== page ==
Publishers and courseware creators face a great deal of complexity when seeking to incorporate more video content into their course materials. While they’ve developed efficient workflows to develop and source text as well as still images for their online offerings, video is another beast - one that many publishers and curriculum developers have yet to tame.
It’s not for lack of desire. Many if not most educational publishers have expressed an eagerness to incorporate complementary video material because they recognize the benefits of using video in the classroom, as well as the significant value it would add to their courseware. But many publishers avoid investing heavily in video because of the challenges associated with finding, licensing, and incorporating assets into their products. We've been hearing directly from publishers that the struggle to find or create video for online learning experience is real. These are the most common challenges we've heard over the years:
Challenge #1: Copyright hurdles for third-party video
Publishers and courseware creators know all too well the headaches that come with copyright clearance. Some of these challenges are not unlike the issues they face when trying to secure literature selections and other copyrighted texts. Sometimes rights-holders are vague or unclear on whether they even intend to grant permission. Sometimes they don’t respond at all! And sometimes the issue is finding a way to get ahold of them in the first place.
Copyright hassles can be even more frustrating when it comes to video. Many publishers and courseware creators avoid trying to secure rights for externally created video clips because they ultimately find that the hassle outweighs the benefits.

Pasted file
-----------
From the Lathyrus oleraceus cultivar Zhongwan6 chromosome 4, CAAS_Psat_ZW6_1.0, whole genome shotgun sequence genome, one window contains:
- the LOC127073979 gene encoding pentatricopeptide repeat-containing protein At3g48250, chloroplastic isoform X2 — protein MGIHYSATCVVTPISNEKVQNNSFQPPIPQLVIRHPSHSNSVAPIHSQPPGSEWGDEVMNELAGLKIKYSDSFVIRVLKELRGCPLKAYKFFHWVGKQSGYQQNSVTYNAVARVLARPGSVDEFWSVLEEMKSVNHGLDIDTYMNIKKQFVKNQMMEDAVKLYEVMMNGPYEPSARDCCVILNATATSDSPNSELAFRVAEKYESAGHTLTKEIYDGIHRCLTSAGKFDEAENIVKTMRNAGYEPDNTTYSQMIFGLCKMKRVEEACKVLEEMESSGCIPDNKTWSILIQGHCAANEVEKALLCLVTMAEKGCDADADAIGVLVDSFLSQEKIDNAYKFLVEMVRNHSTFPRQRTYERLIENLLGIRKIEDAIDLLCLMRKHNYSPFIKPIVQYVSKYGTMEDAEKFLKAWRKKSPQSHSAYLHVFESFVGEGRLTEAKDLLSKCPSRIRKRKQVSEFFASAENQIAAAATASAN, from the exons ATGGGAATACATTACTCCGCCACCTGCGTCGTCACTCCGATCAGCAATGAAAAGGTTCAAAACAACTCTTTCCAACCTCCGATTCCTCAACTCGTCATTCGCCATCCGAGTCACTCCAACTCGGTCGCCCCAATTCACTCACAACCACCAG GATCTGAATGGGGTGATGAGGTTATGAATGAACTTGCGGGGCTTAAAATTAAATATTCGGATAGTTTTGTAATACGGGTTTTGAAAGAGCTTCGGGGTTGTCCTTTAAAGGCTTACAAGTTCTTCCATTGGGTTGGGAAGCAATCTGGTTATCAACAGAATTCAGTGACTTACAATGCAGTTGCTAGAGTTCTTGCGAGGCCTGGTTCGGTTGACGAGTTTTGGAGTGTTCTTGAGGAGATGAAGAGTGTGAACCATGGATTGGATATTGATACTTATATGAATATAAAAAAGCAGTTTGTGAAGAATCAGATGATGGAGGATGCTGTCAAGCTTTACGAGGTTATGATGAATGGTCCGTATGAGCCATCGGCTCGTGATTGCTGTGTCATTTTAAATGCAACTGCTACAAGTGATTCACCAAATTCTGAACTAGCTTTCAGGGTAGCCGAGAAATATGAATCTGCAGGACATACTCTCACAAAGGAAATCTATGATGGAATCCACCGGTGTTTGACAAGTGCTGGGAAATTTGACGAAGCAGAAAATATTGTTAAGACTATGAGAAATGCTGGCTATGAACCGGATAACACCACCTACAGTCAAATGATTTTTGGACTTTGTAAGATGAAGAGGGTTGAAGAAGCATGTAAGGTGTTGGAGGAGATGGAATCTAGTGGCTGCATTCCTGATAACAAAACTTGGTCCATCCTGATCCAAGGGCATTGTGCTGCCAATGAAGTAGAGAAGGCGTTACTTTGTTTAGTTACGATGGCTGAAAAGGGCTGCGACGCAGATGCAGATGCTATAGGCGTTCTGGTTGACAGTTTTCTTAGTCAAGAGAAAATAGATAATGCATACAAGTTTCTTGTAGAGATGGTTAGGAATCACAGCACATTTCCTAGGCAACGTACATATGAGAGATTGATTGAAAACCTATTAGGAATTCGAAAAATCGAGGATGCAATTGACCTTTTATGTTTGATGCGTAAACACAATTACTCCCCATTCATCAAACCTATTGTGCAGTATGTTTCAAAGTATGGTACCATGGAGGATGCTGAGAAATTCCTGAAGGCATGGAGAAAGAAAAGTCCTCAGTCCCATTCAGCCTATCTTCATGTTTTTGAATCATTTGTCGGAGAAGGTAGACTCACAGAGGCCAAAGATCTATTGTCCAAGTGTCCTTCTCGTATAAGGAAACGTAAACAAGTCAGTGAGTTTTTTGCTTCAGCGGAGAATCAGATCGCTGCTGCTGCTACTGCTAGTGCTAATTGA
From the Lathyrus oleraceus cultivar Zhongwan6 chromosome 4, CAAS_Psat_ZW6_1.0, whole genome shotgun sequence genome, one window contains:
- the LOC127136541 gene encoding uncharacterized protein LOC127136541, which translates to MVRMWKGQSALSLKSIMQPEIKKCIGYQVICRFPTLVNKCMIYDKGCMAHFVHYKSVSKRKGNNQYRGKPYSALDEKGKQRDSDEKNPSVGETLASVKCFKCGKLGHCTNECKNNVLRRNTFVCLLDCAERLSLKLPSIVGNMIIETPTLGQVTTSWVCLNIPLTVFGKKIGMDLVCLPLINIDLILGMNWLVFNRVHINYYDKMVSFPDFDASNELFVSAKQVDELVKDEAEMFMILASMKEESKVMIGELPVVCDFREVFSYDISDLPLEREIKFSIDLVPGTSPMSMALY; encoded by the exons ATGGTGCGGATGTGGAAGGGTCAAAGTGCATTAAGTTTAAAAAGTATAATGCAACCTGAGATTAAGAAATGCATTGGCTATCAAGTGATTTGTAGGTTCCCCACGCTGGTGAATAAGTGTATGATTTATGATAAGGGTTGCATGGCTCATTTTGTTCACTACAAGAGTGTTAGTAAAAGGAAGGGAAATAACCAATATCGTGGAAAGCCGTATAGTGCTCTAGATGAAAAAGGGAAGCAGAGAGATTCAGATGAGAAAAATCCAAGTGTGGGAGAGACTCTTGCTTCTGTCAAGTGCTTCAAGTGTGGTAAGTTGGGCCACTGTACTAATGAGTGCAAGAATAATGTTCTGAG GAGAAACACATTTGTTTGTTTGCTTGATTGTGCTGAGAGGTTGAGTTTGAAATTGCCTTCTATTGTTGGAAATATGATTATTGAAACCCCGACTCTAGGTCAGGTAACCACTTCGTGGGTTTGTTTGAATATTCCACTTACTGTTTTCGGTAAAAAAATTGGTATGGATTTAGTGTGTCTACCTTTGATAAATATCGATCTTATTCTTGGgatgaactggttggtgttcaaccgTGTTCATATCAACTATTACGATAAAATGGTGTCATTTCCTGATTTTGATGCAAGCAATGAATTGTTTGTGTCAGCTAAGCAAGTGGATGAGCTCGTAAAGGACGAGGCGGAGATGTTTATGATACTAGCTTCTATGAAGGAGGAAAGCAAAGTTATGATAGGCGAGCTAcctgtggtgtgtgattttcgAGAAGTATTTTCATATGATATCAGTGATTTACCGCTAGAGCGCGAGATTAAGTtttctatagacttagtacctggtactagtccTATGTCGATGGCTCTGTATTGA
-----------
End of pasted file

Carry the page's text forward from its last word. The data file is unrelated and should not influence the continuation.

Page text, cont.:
Challenge #2: Prohibitive cost of licensing assets
Another reason we’ve heard from publishers who avoid or limit video content in their courses is the cost of video licensing. Most rights-holders and video creators are pricing their content for the commercial and media market, and educational publishers are simply priced out of the market.
Publishers know that adding high-quality video to their courseware would be a major selling point. But if the cost equals an unrealistic portion of the project budget, it isn’t going to happen.
Challenge #3: In-house production hassles
If third-party videos won’t work due to copyright hassles and burdensome licensing fees, another alternative is in-house video production. Some publishers have taken this route, but it comes with its own set of challenges.
All these challenges boil down to resources. Assuming you want to produce professional-quality content that’s in line with your brand standards, you’ll need proper facilities and video equipment. You’d also need to staff up: video production is going to require a cameraperson, a video editor, an audio editor, and more. And we haven’t even mentioned on-camera talent, make-up, sets or scripts!
We’ve heard from many courseware creators who would love to produce high-quality video in house but who don’t have the time, resources, or budgets to go down that road.
Challenge #4: Sourcing content is a full-time job
Another issue with sourcing third-party video content is that doing so can be massively time-consuming.
Publishers of any significant size already devote full-time resources to sourcing images. Consider the difference in time invested. It can take a reviewer just a couple seconds to rule out or select an image to complement the text at hand—sometimes it can take just a quick glance. But every video must be watched closely from start to finish, and the reviewer must evaluate multiple dimensions—audio quality, audio content, video production quality, what’s showing up in the background, not to mention the suitability of content for a given age level, topic, or learning objective.
It’s a much more labor-intensive process than photo selection, and the resources devoted to finding images and other media simply may not have the bandwidth to add this into their existing workflow.
Challenge #5: Dated, under-utilized content
Another issue with investing in video—whether third party or in-house—is the risk factor. Publishers have to invest significant time and effort into either procuring or creating video, but that video can become a liability.